Rod Oram looks this week at Fonterra's apparently ground-shifting announcement about reducing its net carbon emissions to zero by 2050. He writes Fonterra's caveats mean the plan is not as impressive as it looks.
In this week's column for Newsroom Pro, Rod Oram challenges the new Government's plan to remove the urban rural boundary around Auckland.
Will Jacinda Ardern and Grant Robertson face a 'Winter of Discontent' like that seen in 2000 when Labour last won power? Rod Oram compares now with then and assesses the risks in a world bound to see more shocks and crashes.
Rod Oram picks out David Parker, Grant Robertson and James Shaw as three key ministers in the Government's drive to change the inner workings of the economy.
The change to a Labour-led coalition government will bring new ideas and energy to a wide range of New Zealand’s economic challenges. The top three are: creating a high value economy, driving a step-change in quality and quantity of housing and infrastructure, and transitioning to a low emissions economy.
Thirty years ago yesterday I pushed my way into a crowded conference room at the New York Stock Exchange shortly after the day’s trading had ended.
Rod Oram reports in his column this week on a growing mood at the top levels of New Zealand's business community for any new Government to create a climate commission and take sustainability seriously. Those calling for change include Air New Zealand's Christopher Luxon and Sir Rob Fenwick.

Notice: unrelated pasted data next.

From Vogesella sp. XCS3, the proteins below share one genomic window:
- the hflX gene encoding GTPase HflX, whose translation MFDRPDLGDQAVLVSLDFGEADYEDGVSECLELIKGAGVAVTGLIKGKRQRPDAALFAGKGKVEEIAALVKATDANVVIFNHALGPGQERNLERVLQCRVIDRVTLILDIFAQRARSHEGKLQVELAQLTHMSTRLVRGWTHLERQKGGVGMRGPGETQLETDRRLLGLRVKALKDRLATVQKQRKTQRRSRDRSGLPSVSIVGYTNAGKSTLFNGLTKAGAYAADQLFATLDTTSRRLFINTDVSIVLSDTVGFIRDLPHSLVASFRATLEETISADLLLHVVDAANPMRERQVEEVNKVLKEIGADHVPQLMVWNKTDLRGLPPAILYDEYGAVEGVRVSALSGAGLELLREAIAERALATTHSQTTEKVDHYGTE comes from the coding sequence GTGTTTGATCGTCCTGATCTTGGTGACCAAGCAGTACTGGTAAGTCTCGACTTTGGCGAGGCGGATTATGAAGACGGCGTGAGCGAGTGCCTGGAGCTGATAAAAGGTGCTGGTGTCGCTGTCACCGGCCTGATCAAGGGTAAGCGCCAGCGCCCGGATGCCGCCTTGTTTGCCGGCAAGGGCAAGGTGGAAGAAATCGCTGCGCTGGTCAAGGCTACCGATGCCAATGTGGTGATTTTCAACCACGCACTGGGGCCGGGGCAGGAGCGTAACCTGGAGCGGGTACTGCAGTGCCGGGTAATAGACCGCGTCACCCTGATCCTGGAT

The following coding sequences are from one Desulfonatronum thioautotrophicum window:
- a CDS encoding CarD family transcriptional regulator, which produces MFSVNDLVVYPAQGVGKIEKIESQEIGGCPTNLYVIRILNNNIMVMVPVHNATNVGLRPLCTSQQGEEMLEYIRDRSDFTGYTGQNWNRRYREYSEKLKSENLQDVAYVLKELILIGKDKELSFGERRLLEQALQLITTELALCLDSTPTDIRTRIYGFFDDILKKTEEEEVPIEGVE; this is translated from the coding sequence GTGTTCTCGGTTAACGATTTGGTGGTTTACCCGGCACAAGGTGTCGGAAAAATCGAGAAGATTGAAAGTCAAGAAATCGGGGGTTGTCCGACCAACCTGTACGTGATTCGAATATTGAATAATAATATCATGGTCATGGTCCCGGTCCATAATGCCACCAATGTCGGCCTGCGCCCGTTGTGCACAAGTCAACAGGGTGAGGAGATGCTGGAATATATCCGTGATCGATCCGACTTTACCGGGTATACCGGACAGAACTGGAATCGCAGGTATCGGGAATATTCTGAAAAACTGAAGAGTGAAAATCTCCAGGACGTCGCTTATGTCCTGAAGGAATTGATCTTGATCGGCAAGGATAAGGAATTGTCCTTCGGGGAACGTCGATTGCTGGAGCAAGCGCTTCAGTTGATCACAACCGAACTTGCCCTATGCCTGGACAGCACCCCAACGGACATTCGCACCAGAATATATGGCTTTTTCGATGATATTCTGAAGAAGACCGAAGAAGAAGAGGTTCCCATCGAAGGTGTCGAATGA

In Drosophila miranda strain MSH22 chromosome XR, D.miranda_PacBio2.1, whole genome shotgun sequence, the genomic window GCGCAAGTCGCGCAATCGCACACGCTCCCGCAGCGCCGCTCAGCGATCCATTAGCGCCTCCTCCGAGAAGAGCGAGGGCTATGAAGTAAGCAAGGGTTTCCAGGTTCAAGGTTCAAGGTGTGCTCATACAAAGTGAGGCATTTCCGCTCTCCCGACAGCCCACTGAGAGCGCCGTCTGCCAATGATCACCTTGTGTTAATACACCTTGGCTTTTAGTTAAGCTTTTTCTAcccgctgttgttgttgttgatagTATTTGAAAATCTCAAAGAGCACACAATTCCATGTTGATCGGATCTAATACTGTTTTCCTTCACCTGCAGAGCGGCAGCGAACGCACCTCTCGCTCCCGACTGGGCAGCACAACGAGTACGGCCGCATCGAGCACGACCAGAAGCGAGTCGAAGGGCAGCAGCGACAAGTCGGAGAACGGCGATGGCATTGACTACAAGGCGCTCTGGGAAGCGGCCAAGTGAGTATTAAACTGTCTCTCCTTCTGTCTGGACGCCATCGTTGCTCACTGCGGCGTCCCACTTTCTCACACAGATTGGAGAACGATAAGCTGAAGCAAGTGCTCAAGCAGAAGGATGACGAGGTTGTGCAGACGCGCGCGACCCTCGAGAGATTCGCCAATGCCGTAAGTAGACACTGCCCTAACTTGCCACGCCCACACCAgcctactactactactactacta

Rod Oram looks into the controversy around the Environmental Protection Agency’s ruling that the ingredient used in Roundup was unlikely to be carcinogenic. He finds the government's Chief Scientist and the Ministry for the Environment have concerns about the EPA's performance.
Rod Oram went under the covers of Fonterra's result this week to see if Theo Spierings deserved his $8.3 million salary. He finds New Zealand's biggest exporter has a long way to go to produce more value from its milk and its key Chinese investment is struggling.
Rod Oram takes a look in this week's column at the future of farming. He argues it's time for farmers to stop squandering their natural capital and avoid an environmental bankruptcy, in the same way farmers dug themselves out of financial bankruptcy in the late 1980s.